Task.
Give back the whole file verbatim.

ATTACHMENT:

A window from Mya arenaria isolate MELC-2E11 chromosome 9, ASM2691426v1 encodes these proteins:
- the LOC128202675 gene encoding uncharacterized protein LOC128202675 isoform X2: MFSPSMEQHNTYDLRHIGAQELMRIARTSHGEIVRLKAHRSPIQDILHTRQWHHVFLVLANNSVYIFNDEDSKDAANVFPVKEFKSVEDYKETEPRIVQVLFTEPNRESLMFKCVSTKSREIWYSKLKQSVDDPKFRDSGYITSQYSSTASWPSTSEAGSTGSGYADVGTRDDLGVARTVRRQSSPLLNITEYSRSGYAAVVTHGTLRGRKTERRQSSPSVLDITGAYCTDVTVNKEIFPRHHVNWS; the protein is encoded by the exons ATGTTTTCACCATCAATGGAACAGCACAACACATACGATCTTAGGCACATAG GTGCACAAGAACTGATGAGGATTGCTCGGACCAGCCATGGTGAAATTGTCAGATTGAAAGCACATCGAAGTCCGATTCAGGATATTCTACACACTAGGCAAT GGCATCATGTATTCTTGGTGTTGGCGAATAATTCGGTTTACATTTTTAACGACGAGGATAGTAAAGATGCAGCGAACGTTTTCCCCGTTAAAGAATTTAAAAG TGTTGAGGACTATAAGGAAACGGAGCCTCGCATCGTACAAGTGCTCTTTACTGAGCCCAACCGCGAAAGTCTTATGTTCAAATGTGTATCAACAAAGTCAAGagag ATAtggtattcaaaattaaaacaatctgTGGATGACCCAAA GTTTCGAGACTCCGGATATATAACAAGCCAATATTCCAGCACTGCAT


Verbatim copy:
A window from Mya arenaria isolate MELC-2E11 chromosome 9, ASM2691426v1 encodes these proteins:
- the LOC128202675 gene encoding uncharacterized protein LOC128202675 isoform X2: MFSPSMEQHNTYDLRHIGAQELMRIARTSHGEIVRLKAHRSPIQDILHTRQWHHVFLVLANNSVYIFNDEDSKDAANVFPVKEFKSVEDYKETEPRIVQVLFTEPNRESLMFKCVSTKSREIWYSKLKQSVDDPKFRDSGYITSQYSSTASWPSTSEAGSTGSGYADVGTRDDLGVARTVRRQSSPLLNITEYSRSGYAAVVTHGTLRGRKTERRQSSPSVLDITGAYCTDVTVNKEIFPRHHVNWS; the protein is encoded by the exons ATGTTTTCACCATCAATGGAACAGCACAACACATACGATCTTAGGCACATAG GTGCACAAGAACTGATGAGGATTGCTCGGACCAGCCATGGTGAAATTGTCAGATTGAAAGCACATCGAAGTCCGATTCAGGATATTCTACACACTAGGCAAT GGCATCATGTATTCTTGGTGTTGGCGAATAATTCGGTTTACATTTTTAACGACGAGGATAGTAAAGATGCAGCGAACGTTTTCCCCGTTAAAGAATTTAAAAG TGTTGAGGACTATAAGGAAACGGAGCCTCGCATCGTACAAGTGCTCTTTACTGAGCCCAACCGCGAAAGTCTTATGTTCAAATGTGTATCAACAAAGTCAAGagag ATAtggtattcaaaattaaaacaatctgTGGATGACCCAAA GTTTCGAGACTCCGGATATATAACAAGCCAATATTCCAGCACTGCAT